BACKGROUND: When patient selection processes determine who can and cannot use healthcare there can be inequalities and inequities in individuals' opportunities to benefit. This paper evaluates the influence of a hospital selection process on opportunities to access outpatient cardiac rehabilitation (CR).
METHODS: A secondary data analysis was conducted on a cohort of inpatients (n = 2,375) who were all eligible for invitation to an Australian CR program. Eligibility was determined by hospital discharge diagnosis codes. Only invited patients could attend. Logistic regression analysis tested the extent to which individual patient characteristics were statistically significantly associated with the outcome 'invitation' after adjusting for cardiac disease and other factors.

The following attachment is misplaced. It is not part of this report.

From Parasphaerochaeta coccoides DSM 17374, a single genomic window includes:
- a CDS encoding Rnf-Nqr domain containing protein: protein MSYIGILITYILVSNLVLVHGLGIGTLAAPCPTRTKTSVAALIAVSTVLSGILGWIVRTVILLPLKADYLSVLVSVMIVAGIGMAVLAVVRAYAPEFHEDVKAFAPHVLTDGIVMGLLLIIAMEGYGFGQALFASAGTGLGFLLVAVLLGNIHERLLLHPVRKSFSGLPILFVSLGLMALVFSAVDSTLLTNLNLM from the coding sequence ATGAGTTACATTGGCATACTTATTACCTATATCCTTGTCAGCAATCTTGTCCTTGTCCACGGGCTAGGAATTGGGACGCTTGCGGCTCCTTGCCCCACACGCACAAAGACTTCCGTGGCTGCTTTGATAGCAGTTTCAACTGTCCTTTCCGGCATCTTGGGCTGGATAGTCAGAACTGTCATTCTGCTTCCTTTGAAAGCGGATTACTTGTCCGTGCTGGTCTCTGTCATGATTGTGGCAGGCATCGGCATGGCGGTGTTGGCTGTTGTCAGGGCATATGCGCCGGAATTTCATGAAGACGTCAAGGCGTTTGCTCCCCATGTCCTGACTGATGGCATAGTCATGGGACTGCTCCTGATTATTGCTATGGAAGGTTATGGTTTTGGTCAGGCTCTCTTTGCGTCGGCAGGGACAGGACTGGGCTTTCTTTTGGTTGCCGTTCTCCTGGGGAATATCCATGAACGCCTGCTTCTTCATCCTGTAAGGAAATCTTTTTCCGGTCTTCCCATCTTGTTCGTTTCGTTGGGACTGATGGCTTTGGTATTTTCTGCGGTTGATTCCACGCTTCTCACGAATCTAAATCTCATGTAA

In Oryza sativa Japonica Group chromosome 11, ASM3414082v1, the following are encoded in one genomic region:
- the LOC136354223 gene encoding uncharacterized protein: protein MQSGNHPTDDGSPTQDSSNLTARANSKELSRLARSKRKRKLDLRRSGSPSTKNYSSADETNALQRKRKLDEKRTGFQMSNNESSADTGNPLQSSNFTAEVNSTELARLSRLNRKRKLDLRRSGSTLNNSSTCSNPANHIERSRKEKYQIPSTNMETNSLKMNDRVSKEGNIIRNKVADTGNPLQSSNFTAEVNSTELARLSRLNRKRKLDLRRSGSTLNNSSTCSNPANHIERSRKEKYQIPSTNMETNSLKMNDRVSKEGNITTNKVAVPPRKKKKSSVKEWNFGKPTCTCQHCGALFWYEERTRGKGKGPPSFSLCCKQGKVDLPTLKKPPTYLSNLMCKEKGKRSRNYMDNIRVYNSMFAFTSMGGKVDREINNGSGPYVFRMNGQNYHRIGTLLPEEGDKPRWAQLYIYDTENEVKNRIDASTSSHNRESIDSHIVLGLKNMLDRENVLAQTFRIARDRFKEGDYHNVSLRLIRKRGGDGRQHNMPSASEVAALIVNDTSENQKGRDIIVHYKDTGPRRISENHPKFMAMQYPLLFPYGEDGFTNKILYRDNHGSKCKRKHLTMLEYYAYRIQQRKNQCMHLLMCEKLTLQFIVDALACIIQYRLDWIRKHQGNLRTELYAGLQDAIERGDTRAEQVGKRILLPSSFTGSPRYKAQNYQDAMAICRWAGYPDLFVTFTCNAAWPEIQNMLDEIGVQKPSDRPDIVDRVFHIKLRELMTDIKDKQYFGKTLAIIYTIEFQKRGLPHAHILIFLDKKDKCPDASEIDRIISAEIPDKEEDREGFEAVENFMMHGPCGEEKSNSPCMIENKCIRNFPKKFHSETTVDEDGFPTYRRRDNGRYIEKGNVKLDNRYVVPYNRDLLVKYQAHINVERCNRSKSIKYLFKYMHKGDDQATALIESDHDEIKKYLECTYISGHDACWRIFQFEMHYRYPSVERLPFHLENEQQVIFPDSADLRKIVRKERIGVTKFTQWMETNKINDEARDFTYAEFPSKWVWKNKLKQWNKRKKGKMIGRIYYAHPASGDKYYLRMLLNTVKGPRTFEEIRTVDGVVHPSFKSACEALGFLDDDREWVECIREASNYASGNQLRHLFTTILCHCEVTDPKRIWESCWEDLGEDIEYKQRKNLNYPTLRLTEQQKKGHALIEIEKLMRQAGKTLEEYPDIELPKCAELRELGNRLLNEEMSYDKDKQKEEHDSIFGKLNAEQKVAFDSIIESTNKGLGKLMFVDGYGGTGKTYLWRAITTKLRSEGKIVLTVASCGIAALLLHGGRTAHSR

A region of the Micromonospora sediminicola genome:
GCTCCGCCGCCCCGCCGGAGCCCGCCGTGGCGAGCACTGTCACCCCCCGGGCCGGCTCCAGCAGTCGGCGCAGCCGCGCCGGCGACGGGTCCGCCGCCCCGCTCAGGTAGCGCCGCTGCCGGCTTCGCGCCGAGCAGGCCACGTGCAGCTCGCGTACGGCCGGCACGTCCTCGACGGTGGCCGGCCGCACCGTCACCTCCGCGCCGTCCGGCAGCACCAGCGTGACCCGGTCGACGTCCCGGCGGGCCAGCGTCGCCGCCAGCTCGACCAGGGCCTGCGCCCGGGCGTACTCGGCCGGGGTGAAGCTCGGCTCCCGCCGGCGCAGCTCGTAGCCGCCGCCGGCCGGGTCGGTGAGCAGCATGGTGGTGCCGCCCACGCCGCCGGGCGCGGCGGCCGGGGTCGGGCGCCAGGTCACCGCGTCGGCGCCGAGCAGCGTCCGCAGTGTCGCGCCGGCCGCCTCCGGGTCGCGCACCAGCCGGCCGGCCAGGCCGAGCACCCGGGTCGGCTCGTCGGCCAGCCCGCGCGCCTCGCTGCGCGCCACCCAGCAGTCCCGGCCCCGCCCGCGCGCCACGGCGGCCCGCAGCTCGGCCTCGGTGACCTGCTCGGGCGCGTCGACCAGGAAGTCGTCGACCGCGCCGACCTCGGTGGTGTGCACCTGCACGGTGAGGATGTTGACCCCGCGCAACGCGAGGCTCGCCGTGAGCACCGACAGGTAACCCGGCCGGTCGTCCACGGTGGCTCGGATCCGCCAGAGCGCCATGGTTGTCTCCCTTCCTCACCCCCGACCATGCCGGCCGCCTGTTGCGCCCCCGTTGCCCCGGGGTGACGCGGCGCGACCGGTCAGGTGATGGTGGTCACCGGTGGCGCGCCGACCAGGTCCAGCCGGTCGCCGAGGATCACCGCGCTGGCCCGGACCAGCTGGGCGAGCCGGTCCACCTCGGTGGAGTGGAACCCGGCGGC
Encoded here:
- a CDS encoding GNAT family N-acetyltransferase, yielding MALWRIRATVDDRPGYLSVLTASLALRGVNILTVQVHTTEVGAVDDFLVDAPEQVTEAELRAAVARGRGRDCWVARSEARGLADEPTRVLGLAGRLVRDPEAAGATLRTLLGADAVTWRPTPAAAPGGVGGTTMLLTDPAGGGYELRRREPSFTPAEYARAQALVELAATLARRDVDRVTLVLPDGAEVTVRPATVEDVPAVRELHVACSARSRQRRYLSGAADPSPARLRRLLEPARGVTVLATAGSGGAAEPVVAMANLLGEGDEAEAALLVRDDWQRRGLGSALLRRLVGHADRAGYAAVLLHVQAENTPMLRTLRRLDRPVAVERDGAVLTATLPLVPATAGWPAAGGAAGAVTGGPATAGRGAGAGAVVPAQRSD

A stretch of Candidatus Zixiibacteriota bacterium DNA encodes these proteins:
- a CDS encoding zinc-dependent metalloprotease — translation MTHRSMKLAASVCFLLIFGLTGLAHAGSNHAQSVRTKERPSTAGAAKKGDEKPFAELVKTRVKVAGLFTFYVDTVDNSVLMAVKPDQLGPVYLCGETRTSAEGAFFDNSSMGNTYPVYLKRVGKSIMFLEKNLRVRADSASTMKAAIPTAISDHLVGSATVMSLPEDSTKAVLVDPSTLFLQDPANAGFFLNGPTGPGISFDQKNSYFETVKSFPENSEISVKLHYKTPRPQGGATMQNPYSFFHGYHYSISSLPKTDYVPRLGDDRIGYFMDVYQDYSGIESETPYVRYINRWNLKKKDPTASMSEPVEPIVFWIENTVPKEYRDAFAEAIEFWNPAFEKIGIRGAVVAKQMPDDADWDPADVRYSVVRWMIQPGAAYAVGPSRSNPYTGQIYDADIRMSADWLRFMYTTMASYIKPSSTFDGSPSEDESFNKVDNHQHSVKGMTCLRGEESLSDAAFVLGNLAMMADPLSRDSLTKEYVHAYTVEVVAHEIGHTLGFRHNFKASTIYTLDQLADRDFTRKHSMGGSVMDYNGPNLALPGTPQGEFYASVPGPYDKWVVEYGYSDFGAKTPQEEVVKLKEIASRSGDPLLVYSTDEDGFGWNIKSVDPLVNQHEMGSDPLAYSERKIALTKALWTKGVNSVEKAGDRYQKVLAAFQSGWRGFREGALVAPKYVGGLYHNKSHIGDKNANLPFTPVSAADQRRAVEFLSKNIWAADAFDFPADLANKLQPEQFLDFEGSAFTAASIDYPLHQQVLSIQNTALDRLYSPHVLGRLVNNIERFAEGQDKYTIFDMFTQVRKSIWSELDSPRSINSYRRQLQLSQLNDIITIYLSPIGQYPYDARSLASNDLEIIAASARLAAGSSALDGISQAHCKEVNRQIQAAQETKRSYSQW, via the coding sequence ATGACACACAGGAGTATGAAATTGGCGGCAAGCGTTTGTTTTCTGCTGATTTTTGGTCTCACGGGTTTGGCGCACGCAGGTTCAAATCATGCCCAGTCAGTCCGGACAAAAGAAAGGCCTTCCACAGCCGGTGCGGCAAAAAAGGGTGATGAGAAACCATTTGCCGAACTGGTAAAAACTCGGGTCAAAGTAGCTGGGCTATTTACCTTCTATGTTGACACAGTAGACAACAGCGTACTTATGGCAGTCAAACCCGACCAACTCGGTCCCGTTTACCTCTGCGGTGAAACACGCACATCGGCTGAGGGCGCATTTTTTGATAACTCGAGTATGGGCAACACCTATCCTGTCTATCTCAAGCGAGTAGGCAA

RESULTS: Less than half of the eligible patients were invited to the CR program. After allowing for known factors that may have justified not being selected, there was bias towards inviting males, younger patients, married patients, and patients who nominated English as their preferred language.
CONCLUSIONS: Health service managers typically monitor service utilisation patterns as indicators of access but often pay little attention to ways in which locally determined system factors influence access to care. The paper shows how a hospital selection process can unreasonably influence patients' opportunities to benefit from an evidence-based healthcare program.
2010. Vol. 9, 2- p.